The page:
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Research team investigates source separation of wastewater with NSF grant

Sun rising over a modern wastewater treatment plant.


Published March 15, 2024

Marisa Manheim.
“There’s a great potential here to enable nutrient recovery while reducing nitrogen and phosphorus pollution, which causes a lot of problems in waterways, groundwater and freshwater systems, and subsequently the communities that rely on them. ”
Marisa Manheim, assistant professor
Department of Environment and Sustainability

Wastewater treatment plants and city sewer systems are often stretched to the limit and need pricey upgrades to sustain operations. At the same time, farmers need healthy, nitrogen-filled fertilizer for their crops. The question is, how do the two issues relate?

Marisa Manheim, assistant professor in the Department of Environment and Sustainability, is co-principal investigator on a team receiving a $650,000 award from the U.S. National Science Foundation (NSF) Convergence Accelerator (Phase 1 in Track K: Equitable Water Solutions). The Convergence Accelerator grants are designed to addresses national-scale societal challenges through use-inspired research. According to the NSF, funded projects “seek to transition basic research and discovery into practice — to solve high-impact societal challenges aligned with specific research themes (tracks).”

Manheim’s team was selected for its transdisciplinary, multi-institutional project “Advancing Source Separation for Equitable Transitions (ASSETs)” that is taking a systems approach to tackle how source separation of wastewater can be adopted more broadly. In other words, developing solutions to separate urine from solid human waste to be used later in environmentally and economically beneficial applications.

“There are surprisingly a lot of opportunities around human urine, partially because it contains a significant level of nitrogen, phosphorus, potassium and other elements,” says Manheim. “It is very valuable.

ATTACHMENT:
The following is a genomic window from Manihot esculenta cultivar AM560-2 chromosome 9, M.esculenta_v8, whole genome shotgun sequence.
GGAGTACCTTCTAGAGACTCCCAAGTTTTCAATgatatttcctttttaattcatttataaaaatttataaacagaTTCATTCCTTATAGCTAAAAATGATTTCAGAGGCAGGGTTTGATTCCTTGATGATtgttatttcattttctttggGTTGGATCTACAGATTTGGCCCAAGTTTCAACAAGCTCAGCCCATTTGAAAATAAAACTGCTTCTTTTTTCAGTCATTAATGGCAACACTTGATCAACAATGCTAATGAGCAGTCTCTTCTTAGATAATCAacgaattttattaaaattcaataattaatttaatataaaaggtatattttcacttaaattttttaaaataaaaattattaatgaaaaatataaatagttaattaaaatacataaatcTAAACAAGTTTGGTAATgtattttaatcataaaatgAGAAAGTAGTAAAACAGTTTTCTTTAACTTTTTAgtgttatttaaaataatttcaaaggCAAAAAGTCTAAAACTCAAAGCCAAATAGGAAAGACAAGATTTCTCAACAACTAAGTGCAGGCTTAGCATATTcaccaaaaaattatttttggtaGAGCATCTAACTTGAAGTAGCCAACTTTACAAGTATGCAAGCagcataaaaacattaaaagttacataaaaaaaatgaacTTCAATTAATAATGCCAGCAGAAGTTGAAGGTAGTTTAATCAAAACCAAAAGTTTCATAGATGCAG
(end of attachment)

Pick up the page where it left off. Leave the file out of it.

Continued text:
“Our team’s goal is to find ways to reclaim urine and turn it into fertilizer in an effort to help offset conventional fertilizer,” Manheim continues. “There’s a great potential here to enable nutrient recovery while reducing nitrogen and phosphorus pollution, which causes a lot of problems in waterways, groundwater and freshwater systems, and subsequently the communities that rely on them.”

While source-separation technology in toilets already exists — especially in urinals — the team plans to identify how technologies, private and public sector workforces and services, regulations and people’s habits and ideas about wastewater reuse need to adapt in order for separating wastewater at the source to effectively work toward a circular economy. The research seeks to answer the questions of who is collecting and processing; what commercialization could look like; and how the technology gets in the hands of those who need it most.

The team sees the potential of launching initial prototypes at the University of Michigan thanks to principal investigator Nancy G. Love, Borchardt and Glysson Collegiate Professor and Joann Silverstein Distinguished University Professor at the university. A variety of models are being considered, including a portable unit for use during tailgating.

While agriculture will be the primary benefactor from the study’s results, developing alternative wastewater management strategies has potential to help the housing crisis, rural communities and increase access to public sanitation facilities.

“Places like New York City are facing extreme affordable housing challenges,” Manheim says. “One of the reasons is because of their wastewater systems. The watersheds that receive discharged wastewater from their treatment plants cannot handle anymore nitrogen. This creates limits on how much housing can be added to a given area.

“By reducing the amount of nitrogen sent to wastewater treatment plants, we can potentially remove some of those barriers to affordable housing while meeting regulatory requirements.”

Rural areas, tiny homes and other portable units rely on septic systems or costly efforts to tie into sewer systems. The potential to offer different options to communities provides equitable water solutions and ecologically sound housing designs.

A total of 16 teams are competing in the current Phase I funding process and will have until the fall to develop their prototypes. In September, the teams will compete for the next phase of the award. If the ASSETs team advances, they will be one of six teams granted Phase 2 of the award, with funding up to $5 million.

In addition to Manheim and Love, the ASSET team includes Jennifer Blesh, Lesli Hoey, Joe Lybik, Mathew Lippincott and Lanika Sanders from University of Michigan; Julia Cavicchi, Abe Noe Hays, Tatiana Schreiber and Jamina Shupack from Rich Earth Institute; Miriam Hacker and Jeff Moeller from The Water Research Foundation; Kim Nace from Brightwater Tools; George Wells from Northwestern University; Julia Dorr, a UB master’s student in sustainability leadership; and, Kartik Chandran from Columbia University.